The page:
Wisconsin Showdown


ACRU Staff


February 23, 2011

This column by ACRU General Counsel Peter Ferrara was published February 23, 2011 on The American Spectator website .

Nationwide, state and local government workers are paid on average 45% more than private sector workers, with an average hourly wage of $26.25, and $13.56 in hourly costs for benefits, for total hourly costs of $39.81, or $80,000 per year on average. This is true in Wisconsin as well. Indeed, the Manhattan Institute’s E.J. McMahon reports that for public school teachers in Milwaukee, the annual cost of family health coverage is $26,844, for which the teachers currently pay nothing.

Yet, state and local government workers are mobbing the capitol in Wisconsin because newly elected Governor Scott Walker’s bill to close the state’s $3.6 billion budget deficit would require them to pay 5.8% of their pension costs, and 12.6% of their health insurance costs. In both cases, that would still be only about two-thirds or less of what private sector workers pay on average, among those who even have employer-provided health insurance. And no private sector worker has pension benefits like government workers, with some retiring at age 55 or even younger, with six-figure pensions every year for life. It is the private sector workers who must pay the taxes to keep the wages and benefits of public sector government bureaucrats in the style to which they have become accustomed.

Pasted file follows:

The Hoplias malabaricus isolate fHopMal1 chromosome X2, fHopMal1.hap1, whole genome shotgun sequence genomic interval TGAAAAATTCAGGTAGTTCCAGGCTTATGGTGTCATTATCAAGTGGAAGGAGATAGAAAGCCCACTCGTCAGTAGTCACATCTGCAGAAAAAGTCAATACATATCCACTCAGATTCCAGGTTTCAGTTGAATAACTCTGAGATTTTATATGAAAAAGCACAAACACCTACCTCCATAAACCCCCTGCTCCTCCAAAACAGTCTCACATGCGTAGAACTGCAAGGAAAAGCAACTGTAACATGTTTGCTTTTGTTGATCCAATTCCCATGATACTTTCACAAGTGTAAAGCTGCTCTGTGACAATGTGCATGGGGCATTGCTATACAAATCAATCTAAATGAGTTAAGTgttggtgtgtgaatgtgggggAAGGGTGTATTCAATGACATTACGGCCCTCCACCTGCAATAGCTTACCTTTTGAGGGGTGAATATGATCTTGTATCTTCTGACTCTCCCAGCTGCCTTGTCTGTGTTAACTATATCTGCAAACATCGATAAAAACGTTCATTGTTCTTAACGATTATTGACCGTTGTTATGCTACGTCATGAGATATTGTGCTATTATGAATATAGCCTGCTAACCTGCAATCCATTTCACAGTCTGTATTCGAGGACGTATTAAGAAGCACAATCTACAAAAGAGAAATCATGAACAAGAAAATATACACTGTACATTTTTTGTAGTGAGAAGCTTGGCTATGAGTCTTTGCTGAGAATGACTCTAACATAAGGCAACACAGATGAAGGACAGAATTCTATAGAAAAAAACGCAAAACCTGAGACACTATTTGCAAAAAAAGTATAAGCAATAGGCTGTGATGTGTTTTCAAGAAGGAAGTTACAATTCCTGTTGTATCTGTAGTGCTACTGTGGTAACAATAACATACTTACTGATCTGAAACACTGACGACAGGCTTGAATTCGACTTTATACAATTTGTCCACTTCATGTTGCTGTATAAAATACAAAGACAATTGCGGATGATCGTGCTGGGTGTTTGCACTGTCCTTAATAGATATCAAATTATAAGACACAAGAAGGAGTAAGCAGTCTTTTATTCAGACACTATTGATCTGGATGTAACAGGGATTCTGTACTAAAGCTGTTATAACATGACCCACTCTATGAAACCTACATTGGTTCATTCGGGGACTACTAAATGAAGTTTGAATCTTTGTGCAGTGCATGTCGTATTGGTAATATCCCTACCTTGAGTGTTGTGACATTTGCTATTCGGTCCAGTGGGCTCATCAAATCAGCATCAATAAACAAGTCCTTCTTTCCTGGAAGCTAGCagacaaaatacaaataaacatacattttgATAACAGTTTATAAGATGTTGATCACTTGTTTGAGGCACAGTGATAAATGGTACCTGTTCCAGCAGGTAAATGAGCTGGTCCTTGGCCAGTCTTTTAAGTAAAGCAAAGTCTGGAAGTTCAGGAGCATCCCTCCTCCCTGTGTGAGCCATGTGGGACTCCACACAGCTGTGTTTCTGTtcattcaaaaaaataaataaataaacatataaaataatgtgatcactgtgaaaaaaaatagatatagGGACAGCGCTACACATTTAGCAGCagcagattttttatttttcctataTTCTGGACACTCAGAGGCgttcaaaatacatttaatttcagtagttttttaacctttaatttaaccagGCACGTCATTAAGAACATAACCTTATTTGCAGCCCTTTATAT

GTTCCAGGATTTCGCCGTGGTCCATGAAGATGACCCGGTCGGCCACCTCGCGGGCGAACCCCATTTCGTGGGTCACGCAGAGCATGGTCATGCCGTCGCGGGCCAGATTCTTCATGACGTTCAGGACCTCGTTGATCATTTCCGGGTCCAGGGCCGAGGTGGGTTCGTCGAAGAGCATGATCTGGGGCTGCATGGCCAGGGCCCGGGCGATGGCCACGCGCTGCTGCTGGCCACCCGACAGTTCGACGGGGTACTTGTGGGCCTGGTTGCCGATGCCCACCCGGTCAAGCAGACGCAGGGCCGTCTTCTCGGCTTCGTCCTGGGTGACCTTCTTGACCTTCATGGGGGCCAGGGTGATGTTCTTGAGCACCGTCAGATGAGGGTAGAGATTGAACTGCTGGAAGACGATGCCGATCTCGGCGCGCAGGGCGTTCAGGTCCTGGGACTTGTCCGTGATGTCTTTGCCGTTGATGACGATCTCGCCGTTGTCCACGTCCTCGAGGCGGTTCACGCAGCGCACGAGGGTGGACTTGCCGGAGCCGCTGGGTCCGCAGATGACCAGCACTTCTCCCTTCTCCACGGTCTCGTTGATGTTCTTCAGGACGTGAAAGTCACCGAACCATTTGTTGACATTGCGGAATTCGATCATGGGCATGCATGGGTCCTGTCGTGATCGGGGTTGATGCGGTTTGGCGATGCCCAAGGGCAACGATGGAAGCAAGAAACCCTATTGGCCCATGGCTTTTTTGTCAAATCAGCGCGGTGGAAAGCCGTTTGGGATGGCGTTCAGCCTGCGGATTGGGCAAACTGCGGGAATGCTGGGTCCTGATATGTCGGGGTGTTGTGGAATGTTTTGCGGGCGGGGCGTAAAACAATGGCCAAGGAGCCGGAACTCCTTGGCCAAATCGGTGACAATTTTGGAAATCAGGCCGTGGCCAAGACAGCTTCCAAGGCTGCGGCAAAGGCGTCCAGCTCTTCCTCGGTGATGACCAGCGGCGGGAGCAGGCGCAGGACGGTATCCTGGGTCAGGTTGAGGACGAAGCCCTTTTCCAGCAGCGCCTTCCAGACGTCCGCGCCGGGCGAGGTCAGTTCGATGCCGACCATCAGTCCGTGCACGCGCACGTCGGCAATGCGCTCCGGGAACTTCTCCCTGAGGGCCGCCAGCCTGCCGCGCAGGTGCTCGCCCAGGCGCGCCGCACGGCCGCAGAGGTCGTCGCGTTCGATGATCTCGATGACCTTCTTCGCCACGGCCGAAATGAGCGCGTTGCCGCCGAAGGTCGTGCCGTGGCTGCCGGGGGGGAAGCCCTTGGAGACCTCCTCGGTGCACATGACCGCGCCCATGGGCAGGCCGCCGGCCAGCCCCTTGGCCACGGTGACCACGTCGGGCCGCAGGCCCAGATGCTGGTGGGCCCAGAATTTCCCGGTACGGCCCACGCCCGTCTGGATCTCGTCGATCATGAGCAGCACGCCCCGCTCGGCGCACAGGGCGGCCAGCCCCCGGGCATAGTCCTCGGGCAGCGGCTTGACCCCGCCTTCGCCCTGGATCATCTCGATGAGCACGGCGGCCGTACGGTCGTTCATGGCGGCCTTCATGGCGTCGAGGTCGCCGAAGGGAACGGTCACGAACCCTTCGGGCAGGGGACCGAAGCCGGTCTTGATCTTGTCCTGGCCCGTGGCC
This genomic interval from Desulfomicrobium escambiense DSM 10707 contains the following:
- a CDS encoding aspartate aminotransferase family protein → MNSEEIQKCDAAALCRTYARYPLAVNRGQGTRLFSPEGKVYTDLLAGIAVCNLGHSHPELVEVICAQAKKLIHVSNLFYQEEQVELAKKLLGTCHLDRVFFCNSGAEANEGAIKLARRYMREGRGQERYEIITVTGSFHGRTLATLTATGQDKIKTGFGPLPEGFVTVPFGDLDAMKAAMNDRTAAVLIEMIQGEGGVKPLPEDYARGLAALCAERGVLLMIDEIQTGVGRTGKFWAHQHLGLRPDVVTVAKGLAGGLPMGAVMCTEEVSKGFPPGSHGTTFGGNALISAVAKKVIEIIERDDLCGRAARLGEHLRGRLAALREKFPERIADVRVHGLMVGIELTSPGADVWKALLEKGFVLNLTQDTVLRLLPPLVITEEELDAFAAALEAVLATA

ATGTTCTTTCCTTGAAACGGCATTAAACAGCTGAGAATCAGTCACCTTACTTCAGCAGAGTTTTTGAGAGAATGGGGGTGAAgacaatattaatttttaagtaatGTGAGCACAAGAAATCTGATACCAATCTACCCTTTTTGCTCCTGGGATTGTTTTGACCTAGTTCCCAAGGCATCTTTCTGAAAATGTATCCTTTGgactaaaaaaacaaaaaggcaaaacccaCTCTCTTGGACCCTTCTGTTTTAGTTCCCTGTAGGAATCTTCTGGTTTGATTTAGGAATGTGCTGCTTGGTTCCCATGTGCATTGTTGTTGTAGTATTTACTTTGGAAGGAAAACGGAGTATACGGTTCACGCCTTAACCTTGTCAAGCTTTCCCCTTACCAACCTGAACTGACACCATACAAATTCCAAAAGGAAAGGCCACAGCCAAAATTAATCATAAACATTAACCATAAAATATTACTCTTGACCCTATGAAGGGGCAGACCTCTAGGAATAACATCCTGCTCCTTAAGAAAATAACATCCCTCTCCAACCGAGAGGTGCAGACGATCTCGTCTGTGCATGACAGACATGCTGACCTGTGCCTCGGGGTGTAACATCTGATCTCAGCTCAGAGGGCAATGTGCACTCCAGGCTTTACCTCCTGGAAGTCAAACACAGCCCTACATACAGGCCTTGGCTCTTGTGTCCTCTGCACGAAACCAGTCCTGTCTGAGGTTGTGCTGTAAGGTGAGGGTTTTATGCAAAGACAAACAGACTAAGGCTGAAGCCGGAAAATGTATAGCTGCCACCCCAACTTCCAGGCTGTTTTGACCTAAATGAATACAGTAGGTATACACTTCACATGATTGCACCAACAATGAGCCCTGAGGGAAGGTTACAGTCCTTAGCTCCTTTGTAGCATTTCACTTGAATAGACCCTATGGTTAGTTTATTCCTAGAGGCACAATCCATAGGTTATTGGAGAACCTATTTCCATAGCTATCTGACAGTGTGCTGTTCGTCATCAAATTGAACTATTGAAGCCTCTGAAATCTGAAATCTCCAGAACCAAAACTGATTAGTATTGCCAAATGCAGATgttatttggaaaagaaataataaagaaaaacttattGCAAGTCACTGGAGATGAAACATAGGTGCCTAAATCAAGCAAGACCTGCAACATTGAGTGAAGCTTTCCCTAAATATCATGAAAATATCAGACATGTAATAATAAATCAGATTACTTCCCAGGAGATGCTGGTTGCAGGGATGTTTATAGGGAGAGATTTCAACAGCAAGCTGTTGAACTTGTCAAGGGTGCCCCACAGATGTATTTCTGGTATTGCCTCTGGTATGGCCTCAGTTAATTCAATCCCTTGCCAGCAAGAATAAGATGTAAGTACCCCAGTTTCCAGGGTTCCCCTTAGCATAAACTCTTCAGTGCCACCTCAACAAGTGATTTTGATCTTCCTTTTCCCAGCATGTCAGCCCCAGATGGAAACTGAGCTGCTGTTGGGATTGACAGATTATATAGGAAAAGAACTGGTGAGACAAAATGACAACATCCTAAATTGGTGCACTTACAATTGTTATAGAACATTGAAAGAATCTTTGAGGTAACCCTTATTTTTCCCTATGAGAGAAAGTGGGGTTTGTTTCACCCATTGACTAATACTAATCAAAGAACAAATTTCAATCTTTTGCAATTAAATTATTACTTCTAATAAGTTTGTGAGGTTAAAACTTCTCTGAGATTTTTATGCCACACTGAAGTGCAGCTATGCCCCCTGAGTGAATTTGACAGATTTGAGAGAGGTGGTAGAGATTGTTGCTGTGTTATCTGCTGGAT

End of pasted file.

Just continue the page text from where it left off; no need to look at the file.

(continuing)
Government Unions = Conflict of Interest

The right of collective bargaining for private sector workers is not at issue in Wisconsin, though President Obama and the Democrats want to confuse the public on precisely that question. Under current law, there are plenty of market and legal checks on private sector unions to keep them from abusing the public. The ultimate limit if they push too far is that their company will be driven out of business. Though that does happen sometimes, that is only when management fails to do its job in resisting excessive union demands. Otherwise, within current market and legal checks, private sector unions actually perform a helpful market function in ensuring that employers keep up with market wages and working conditions as expeditiously as possible.

Not so for government unions, which are two words that together spell oppression. Federal, state, or even local governments cannot be driven out of business. They gain their revenue forcibly through taxes. As a result, there is no market limit to how much such unions can pirate from the public.

Indeed, public sector unions choose their own employers, by voting for the governing policymakers for each political entity — governors, legislators, county chairmen, etc. This creates an inherent conflict of interest, as a politician can be negotiating regarding the pay and benefits for his own political supporters at public expense. That can lead to oppressive political corruption, where there is no political limit as well as no market limit to the plunder of the public by government unions.

That fundamental, unworkable problem with government unions used to be commonly understood, which is why even an ultimate liberal like Franklin Roosevelt would not recognize them. And that is why strikes by government workers have been commonly prohibited in American history as well. These workers are providing essential public services, and they should not be allowed to deprive the public of such services. But today this common understanding of the past has been lost in too many jurisdictions. As a result, we find exactly oppression of the public in some local or even state jurisdictions.